BUFFALO — Cam Dineen, selected in the third round by the Arizona Coyotes, was the first of three North Bay Battalion players taken Saturday in the National Hockey League Draft.
Fellow defenceman Mark Shoemaker, who went to the San Jose Sharks in the sixth round, and centre Brett McKenzie, picked in the seventh round by the Vancouver Canucks, made up the trio of Troops from the Ontario Hockey League club.
“It’s a pretty crazy feeling,” said Dineen, an 18-year-old Toms River, N.J., resident who was taken 68th overall.
“It’s definitely nerve-wracking. You come into it not really knowing what to expect. You see all the rankings out there, but nothing really means much. You’ve just got to take it in and hope that the team you like likes you and picks you, and I think that happened here, so I’m really happy.”
Dineen, five-feet-11 and 185 pounds, was an 11th-round choice by the Battalion in the 2014 OHL Priority Selection from the New Jersey Rockets under-19 team. He scored 13 goals and earned 46 assists for 59 points in 68 games as an OHL rookie last season, moving from 117th on the NHL central scouting department’s midseason ranking of North American-based skaters to 39th on the final list.
Dineen said that the Coyotes, who traded for the NHL rights to Battalion defenceman Kyle Wood during the season, probably saw him often as they scouted Wood.
“I met with them at the combine, and they seemed to really like me and they seemed interested in me throughout the whole year, so I was really looking forward to it. I’m just really happy to be part of their organization now.”
Dineen said his style of play should fit well with Arizona.
“I think the Coyotes recently have a lot of good young players in their organization playing with a lot of skill and speed, and that’s the kind of game I want to be involved with and help those speedy, quick forwards that can score goals, pass the puck up to them and hope to join the offence with them, so I’m really looking forward to it.”
Dineen credited the Battalion coaching staff with improving his defensive game.
“Especially this year under (head coach) Stan Butler, he taught me to play defence first, but I’ve always been an offence-first defenceman. I think my defensive game is getting better, but I like to move the puck up to the forwards and then join the play and create as much offence as I can. I like to be a playmaker and use my vision to make plays.”
Added Dineen: “Stan’s really pushed me to be the best I can. He really believed in me as soon as I came in, and that really pushed me and made me confident in what I could do.”
Dineen said he looks forward to further improvement.
“I need to work hard this summer and in the upcoming year. I think I just need to get stronger, work on leg strength, quickness, explosiveness.”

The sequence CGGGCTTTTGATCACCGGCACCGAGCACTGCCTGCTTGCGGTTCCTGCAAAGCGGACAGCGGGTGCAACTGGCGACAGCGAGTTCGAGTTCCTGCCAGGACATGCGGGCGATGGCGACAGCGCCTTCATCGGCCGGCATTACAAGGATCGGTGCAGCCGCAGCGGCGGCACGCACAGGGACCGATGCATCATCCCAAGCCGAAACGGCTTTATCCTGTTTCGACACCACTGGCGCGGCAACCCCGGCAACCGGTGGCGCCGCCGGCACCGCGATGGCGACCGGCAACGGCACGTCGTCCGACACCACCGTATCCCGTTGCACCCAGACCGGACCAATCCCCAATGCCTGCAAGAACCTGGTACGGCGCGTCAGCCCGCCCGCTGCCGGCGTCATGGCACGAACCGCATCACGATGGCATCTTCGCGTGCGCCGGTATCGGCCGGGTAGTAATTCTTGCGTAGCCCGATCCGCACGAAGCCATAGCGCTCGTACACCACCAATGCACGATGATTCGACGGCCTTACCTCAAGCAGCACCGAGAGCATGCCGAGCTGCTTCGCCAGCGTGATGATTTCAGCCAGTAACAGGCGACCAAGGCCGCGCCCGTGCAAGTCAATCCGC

Shoemaker, a six-foot-two, 208-pound Mississauga resident, was an 11th-rounder in the 2013 OHL Priority Selection from the Mississauga Reps minor midgets. The 18-year-old, taken 180th overall by San Jose, has five goals and 13 assists for 18 points in 106 games over two seasons with the Troops.
“I’m very, very excited to be drafted and, while I was hopeful to be drafted, I wasn’t expecting to be drafted,” Shoemaker said by telephone.
“I just came inside after working on tearing down my family’s front steps with my dad and was sitting at the kitchen table with my parents about to go in swimming when I got the call from (scout) Bryan Marchment saying that they just drafted me.”
Shoemaker said he’s ready to get to work.
“The next step is to attend the Sharks’ development camp starting July 7 and go from there.”
McKenzie, who turned 19 on March 12, went undrafted last year before Vancouver made him the 194th overall pick. In three seasons with North Bay, he has 50 goals and 58 assists for 108 points in 197 games. The Vars, Ont., resident, six-feet-one and 190 pounds, was the Battalion’s first-round choice in 2013 from the Oakville Rangers minor midgets, becoming the franchise’s first OHL Priority Selection pick after the announcement of the relocation to North Bay from Brampton.
“It’s an honour to have been picked by a great organization and to the beautiful city of Vancouver,” McKenzie said by phone. “I was surprised when I was chosen, wasn’t sure if it was real.”
He said he was relaxing when he learned he’d been selected.
“I was sitting on the dock with a friend and my family and we were just getting updates as the draft went on, and my name popped up!”
Starting with the 1999 NHL Draft, the Battalion has had 43 players selected, including defenceman Paul Flache twice, in 2000 and 2002. The three taken this year represent the most since 2008, when centre Cody Hodgson, right winger Kyle DeCoste and goaltender Patrick Killeen were drafted. The Troops have had at least one player selected every year except 2007 and 2011.
The two-day draft at the First Niagara Center featured seven rounds that saw the 30 NHL clubs select 211 players, including 48 from the OHL. The Toronto Maple Leafs took centre Auston Matthews, a product of Scottsdale, Ariz., first overall after he played last season with Zurich in Switzerland’s top professional league.
Players are first-time eligible for the NHL Draft in the year they turn 18, unless they’re born Sept. 16 or later, in which case they must wait until the following year.